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News-Sentinel.com Your Town. Your Voice.
Opening Arguments

The case for not voting

Like me, you've undoubedly been assaulted from all sides in recent months about the need to know the candidates and study the issues so you can go out there and do your civic duty by voting responsibly. So let's hear at least one voice from the other side, "Your Vote Doesn't Count":

In all of American history, a single vote has never determined the outcome of a presidential election. And there are precious few examples of any other elections decided by a single vote. A 2001 National Bureau of Economic Research paper by economists Casey Mulligan and Charles Hunter looked at 56,613 contested congressional and state legislative races dating back to 1898. Of the 40,000 state legislative elections they examined, encompassing about 1 billion votes cast, only seven were decided by a single vote (two were tied). A 1910 Buffalo contest was the lone single-vote victory in a century’s worth of congressional races. In four of the 10 ultra-close campaigns flagged in the paper, further research by the authors turned up evidence that subsequent recounts unearthed margins larger than the official record initially suggested.

Of course, just because a race isn't decided by one vote, that doesn't mean your vote was meaningless. To believe so would be like holding the person who missed the last shot in a basketball game responsible for the 1-point loss when in fact every play by every team member for the whole game determined the outcome. I mean, we're talking individual vs. aggregate here.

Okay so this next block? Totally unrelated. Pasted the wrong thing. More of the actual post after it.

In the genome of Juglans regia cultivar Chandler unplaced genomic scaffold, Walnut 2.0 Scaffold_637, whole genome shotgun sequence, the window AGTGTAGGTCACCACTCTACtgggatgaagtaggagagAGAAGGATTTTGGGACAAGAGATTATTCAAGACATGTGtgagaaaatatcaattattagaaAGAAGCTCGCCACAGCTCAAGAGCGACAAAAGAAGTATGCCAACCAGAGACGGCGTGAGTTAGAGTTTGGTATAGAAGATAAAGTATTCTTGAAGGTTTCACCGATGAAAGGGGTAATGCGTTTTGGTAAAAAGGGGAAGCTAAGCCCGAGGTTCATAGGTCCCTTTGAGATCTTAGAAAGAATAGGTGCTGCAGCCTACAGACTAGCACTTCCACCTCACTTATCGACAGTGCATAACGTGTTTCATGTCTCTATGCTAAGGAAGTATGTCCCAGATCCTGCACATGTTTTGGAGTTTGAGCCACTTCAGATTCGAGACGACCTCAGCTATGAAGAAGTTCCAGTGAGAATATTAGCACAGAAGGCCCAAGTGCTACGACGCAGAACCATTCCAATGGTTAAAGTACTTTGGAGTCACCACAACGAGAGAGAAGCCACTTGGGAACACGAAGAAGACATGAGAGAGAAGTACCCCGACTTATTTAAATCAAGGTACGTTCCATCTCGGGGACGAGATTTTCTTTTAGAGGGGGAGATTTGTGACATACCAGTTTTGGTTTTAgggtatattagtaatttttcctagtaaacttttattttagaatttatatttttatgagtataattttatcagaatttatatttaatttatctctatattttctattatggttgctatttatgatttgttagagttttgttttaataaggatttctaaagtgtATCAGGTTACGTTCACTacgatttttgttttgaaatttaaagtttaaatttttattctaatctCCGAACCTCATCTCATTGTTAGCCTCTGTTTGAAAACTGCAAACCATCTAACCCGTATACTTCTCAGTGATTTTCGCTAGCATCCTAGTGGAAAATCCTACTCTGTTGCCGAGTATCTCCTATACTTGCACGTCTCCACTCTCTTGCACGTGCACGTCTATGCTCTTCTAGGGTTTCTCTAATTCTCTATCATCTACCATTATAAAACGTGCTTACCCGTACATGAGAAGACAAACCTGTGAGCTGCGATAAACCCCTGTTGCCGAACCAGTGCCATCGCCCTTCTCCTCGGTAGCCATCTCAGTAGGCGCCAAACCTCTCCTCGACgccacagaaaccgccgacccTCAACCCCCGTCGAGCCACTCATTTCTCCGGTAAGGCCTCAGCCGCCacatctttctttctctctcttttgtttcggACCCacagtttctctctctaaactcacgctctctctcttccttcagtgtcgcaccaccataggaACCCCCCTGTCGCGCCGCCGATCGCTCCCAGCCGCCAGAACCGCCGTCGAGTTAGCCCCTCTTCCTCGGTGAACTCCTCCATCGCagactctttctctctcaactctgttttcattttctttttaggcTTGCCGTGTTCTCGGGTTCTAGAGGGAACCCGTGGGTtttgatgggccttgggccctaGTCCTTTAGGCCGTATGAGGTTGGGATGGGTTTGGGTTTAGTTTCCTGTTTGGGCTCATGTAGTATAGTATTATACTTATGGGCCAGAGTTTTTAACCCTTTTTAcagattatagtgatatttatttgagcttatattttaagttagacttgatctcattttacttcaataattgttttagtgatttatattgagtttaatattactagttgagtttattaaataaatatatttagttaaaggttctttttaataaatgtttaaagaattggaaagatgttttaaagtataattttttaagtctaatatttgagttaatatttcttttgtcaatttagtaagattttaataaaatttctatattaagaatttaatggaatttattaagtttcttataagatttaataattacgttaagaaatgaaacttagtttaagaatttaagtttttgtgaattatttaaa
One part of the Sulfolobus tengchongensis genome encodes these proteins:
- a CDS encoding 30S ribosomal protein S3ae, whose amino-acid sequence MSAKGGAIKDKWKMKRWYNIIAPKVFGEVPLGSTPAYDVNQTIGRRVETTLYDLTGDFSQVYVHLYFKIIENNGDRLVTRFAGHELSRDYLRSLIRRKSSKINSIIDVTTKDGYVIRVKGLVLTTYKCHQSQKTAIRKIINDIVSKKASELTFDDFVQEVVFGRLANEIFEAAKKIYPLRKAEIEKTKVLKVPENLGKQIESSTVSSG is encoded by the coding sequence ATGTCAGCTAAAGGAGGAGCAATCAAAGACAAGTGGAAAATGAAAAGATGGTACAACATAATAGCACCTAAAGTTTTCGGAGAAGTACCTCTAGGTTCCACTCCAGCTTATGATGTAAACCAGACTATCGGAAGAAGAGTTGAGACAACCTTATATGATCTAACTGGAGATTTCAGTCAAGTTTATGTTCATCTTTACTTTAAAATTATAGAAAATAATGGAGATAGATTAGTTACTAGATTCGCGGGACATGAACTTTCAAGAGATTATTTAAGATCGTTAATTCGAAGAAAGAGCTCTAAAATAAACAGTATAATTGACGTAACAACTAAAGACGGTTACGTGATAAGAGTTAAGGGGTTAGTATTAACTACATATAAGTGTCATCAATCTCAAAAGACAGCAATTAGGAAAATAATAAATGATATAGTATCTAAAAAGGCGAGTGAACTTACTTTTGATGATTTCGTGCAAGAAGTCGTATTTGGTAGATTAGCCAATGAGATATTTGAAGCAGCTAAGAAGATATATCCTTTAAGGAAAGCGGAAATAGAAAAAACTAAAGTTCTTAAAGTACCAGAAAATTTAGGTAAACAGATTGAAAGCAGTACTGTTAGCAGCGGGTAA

But you can see her point. The case for voting, she says, "relies on factual errors, misunderstandings about the duties of citizenship, and overinflated perceptions of self-worth." If you can get over how cynical the piece is, you'll see some common sense, including, especially, this:

. . . people aren’t particularly good at knowing whether or not they are well-informed. Many people who follow politics closely hold views that are dangerous and wrong (see George Mason University economist Bryan Caplan’s October 2007 reason cover story “The 4 Boneheaded Biases of Stupid Voters”). Even if everyone who had the slightest suspicion that he was not knowledgeable enough to vote stayed home on Election Day, millions of people would still be casting ill-informed votes.

One of the worst things about the election season as the day for voting gets ever closer is how shrill the harangues to "get out there and vote" become. People who at this late date are still not planning on voting and end up doing so only because they are spurred into feeling guilty about it aren't going to really add anything add to the process. We need fewer uninformed voters, not more.